Know what you can and can't put in the dishwasher

If you have a dishwasher, we know how tempting it can be to load it with just about anything and everything. Who wants to wash a pot or pan by hand when a machine can do it for them? And since you're already loading your dishwasher with dishes and utensils, why would you not want to load it with everything else that got dirty during dinner?

We get it, but before you go throwing anything in there, it's important to know what you can and cannot load into the dishwasher. Those expensive stainless steel knives should probably be hand-washed so they don't become dull or rust, while wooden spoons and cutting boards should also stay out of the dishwasher to avoid cracking. You'll also want to keep anything that's insulated (hello, travel mugs) out of the dishwasher since high temperatures can ruin the seal. And if you have any non-stick pans, you'll also want to keep hand washing those so they don't lose that coated finish that makes your eggs slip off and onto your plate.

Use the air dry setting

After you load your dishwasher and add the detergent, be aware of the setting you use to get everything clean. The setting is important because it not only allows for the best possible clean and dry, but it can help keep your machine lasting longer. If you're like many and automatically go to switch on the heated dry setting, you may want to switch it up.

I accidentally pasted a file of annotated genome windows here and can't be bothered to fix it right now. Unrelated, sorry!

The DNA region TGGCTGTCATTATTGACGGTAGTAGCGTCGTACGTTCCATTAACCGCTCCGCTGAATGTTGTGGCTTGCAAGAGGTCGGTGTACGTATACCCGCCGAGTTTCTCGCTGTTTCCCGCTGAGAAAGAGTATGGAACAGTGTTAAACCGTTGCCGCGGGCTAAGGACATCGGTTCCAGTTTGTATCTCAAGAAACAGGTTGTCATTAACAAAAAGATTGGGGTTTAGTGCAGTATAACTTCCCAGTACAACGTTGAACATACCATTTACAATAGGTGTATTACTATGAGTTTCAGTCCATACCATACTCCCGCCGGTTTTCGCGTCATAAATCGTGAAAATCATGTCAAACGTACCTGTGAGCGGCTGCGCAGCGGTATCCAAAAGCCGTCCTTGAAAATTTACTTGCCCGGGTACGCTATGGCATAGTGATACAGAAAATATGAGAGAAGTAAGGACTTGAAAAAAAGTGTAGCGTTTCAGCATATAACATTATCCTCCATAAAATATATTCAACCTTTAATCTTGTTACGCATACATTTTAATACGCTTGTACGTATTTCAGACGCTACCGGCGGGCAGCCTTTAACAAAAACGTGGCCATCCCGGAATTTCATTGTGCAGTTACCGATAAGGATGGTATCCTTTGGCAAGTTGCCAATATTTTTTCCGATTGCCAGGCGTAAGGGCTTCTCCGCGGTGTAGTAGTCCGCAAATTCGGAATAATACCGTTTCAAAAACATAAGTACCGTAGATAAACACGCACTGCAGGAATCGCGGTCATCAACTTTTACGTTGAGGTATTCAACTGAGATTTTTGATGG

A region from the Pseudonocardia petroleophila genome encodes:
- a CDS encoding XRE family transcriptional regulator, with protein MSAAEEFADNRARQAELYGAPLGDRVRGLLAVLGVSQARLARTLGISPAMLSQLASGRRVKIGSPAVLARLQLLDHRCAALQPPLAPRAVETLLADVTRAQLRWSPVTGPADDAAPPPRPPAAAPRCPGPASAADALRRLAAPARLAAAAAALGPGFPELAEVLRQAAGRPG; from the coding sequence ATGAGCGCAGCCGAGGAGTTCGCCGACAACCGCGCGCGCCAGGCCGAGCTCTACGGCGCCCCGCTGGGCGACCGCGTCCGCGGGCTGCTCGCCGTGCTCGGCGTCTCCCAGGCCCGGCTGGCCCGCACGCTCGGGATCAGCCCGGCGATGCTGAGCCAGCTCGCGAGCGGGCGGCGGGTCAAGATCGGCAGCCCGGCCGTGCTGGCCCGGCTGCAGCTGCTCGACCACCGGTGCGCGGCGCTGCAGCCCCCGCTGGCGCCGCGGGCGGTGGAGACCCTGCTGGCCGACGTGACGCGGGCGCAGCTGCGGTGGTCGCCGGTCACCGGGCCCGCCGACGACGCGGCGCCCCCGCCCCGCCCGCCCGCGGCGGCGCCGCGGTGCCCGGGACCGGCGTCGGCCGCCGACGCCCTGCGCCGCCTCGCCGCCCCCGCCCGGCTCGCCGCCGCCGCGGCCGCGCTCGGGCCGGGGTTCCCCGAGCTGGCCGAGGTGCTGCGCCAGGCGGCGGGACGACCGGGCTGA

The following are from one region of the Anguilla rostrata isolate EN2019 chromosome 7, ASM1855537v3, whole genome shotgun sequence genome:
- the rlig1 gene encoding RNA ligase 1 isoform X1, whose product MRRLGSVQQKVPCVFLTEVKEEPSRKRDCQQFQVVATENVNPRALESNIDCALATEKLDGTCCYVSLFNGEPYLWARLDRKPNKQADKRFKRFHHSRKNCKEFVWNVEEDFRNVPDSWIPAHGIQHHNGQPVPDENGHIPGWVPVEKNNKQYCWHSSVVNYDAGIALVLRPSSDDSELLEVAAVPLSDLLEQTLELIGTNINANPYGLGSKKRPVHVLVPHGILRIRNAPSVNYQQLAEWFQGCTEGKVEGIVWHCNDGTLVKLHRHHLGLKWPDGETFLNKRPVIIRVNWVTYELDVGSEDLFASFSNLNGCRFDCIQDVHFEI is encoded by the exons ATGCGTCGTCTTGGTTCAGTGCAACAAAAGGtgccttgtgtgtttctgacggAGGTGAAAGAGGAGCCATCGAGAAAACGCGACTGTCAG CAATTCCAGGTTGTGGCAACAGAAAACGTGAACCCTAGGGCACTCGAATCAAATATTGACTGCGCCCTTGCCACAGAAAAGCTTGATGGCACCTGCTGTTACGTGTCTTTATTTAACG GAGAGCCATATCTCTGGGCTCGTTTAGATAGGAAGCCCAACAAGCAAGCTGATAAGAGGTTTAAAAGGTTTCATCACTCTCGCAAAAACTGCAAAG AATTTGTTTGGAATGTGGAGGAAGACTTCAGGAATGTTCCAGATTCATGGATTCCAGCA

The air-dry setting is preferred to keep your dishwasher lasting a lot longer. Yes, it will take longer to dry your dishes as opposed to the heated dry setting, but if you can make your dishwasher last without worrying about it needing to be replaced shortly, isn't it worth it? Air dry is gentler on your machine because it uses room-temperature air to dry rather than heat. The fans will still go on to help with the drying process, but this setting won't over-stress the machine and cause any issues in the long run.

Keep dishwasher cleaned and maintained before loading

To make sure your dishwasher continues to work at cleaning your dishes, you'll want to keep it clean and maintained. This probably isn't news to you as with anything you have to keep it well-maintained so that it works the way it should. However, how many of us take the time to clean this machine? If you're wondering when the last time it was that you cleaned it, maybe it's time to get to it.

When cleaning your dishwasher, be sure to the filters and doors along with the machine's seals. It's also important not to forget to clean the spray arm. This is the item that sprays both water and detergent in the dishwasher to get everything clean, so you don't want to skimp on cleaning it once a month, at least. It is also recommended that you remove the arm completely from the machine and soak it in hot water with soap and vinegar to help remove anything that might be stuck to it.